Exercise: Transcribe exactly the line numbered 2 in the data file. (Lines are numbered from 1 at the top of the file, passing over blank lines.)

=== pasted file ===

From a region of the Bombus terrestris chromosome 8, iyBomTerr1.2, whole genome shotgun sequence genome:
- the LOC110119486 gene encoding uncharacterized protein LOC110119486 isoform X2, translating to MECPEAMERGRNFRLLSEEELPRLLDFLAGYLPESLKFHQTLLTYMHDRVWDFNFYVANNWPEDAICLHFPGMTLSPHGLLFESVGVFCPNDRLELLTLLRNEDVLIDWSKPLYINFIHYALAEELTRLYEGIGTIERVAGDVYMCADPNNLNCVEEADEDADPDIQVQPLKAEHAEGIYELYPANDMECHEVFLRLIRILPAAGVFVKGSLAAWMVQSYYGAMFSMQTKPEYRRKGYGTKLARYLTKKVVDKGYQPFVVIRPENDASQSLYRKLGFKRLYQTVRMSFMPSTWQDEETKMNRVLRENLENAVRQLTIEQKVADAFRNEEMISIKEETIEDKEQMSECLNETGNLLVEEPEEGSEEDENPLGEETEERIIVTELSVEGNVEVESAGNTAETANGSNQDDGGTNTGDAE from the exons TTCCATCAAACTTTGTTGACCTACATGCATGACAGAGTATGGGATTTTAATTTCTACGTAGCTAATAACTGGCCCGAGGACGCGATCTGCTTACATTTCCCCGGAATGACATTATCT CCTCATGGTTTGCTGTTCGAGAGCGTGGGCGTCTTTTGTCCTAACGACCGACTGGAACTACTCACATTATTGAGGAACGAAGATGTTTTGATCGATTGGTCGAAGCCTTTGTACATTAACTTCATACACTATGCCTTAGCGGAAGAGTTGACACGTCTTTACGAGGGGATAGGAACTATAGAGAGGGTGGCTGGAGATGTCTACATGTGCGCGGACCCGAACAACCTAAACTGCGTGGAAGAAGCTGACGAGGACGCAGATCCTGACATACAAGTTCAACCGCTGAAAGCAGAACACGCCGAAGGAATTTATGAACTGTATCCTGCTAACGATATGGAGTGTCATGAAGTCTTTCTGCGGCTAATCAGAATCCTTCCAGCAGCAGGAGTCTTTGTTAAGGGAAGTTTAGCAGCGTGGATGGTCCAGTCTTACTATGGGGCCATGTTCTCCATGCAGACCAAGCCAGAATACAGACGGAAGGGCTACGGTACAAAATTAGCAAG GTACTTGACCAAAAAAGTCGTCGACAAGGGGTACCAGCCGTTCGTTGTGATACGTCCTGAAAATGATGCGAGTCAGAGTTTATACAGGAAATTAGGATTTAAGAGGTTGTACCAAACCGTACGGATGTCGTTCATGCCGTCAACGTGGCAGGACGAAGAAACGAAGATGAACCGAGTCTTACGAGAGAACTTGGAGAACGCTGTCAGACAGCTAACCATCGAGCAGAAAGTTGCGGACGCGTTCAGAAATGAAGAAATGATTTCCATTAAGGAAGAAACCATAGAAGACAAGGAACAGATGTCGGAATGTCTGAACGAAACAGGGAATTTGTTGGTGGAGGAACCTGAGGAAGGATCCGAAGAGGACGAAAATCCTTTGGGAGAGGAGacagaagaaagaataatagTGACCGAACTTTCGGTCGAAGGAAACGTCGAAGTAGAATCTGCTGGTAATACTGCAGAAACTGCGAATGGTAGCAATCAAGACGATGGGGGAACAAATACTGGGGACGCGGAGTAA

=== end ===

- the LOC110119486 gene encoding uncharacterized protein LOC110119486 isoform X2, translating to MECPEAMERGRNFRLLSEEELPRLLDFLAGYLPESLKFHQTLLTYMHDRVWDFNFYVANNWPEDAICLHFPGMTLSPHGLLFESVGVFCPNDRLELLTLLRNEDVLIDWSKPLYINFIHYALAEELTRLYEGIGTIERVAGDVYMCADPNNLNCVEEADEDADPDIQVQPLKAEHAEGIYELYPANDMECHEVFLRLIRILPAAGVFVKGSLAAWMVQSYYGAMFSMQTKPEYRRKGYGTKLARYLTKKVVDKGYQPFVVIRPENDASQSLYRKLGFKRLYQTVRMSFMPSTWQDEETKMNRVLRENLENAVRQLTIEQKVADAFRNEEMISIKEETIEDKEQMSECLNETGNLLVEEPEEGSEEDENPLGEETEERIIVTELSVEGNVEVESAGNTAETANGSNQDDGGTNTGDAE from the exons TTCCATCAAACTTTGTTGACCTACATGCATGACAGAGTATGGGATTTTAATTTCTACGTAGCTAATAACTGGCCCGAGGACGCGATCTGCTTACATTTCCCCGGAATGACATTATCT CCTCATGGTTTGCTGTTCGAGAGCGTGGGCGTCTTTTGTCCTAACGACCGACTGGAACTACTCACATTATTGAGGAACGAAGATGTTTTGATCGATTGGTCGAAGCCTTTGTACATTAACTTCATACACTATGCCTTAGCGGAAGAGTTGACACGTCTTTACGAGGGGATAGGAACTATAGAGAGGGTGGCTGGAGATGTCTACATGTGCGCGGACCCGAACAACCTAAACTGCGTGGAAGAAGCTGACGAGGACGCAGATCCTGACATACAAGTTCAACCGCTGAAAGCAGAACACGCCGAAGGAATTTATGAACTGTATCCTGCTAACGATATGGAGTGTCATGAAGTCTTTCTGCGGCTAATCAGAATCCTTCCAGCAGCAGGAGTCTTTGTTAAGGGAAGTTTAGCAGCGTGGATGGTCCAGTCTTACTATGGGGCCATGTTCTCCATGCAGACCAAGCCAGAATACAGACGGAAGGGCTACGGTACAAAATTAGCAAG GTACTTGACCAAAAAAGTCGTCGACAAGGGGTACCAGCCGTTCGTTGTGATACGTCCTGAAAATGATGCGAGTCAGAGTTTATACAGGAAATTAGGATTTAAGAGGTTGTACCAAACCGTACGGATGTCGTTCATGCCGTCAACGTGGCAGGACGAAGAAACGAAGATGAACCGAGTCTTACGAGAGAACTTGGAGAACGCTGTCAGACAGCTAACCATCGAGCAGAAAGTTGCGGACGCGTTCAGAAATGAAGAAATGATTTCCATTAAGGAAGAAACCATAGAAGACAAGGAACAGATGTCGGAATGTCTGAACGAAACAGGGAATTTGTTGGTGGAGGAACCTGAGGAAGGATCCGAAGAGGACGAAAATCCTTTGGGAGAGGAGacagaagaaagaataatagTGACCGAACTTTCGGTCGAAGGAAACGTCGAAGTAGAATCTGCTGGTAATACTGCAGAAACTGCGAATGGTAGCAATCAAGACGATGGGGGAACAAATACTGGGGACGCGGAGTAA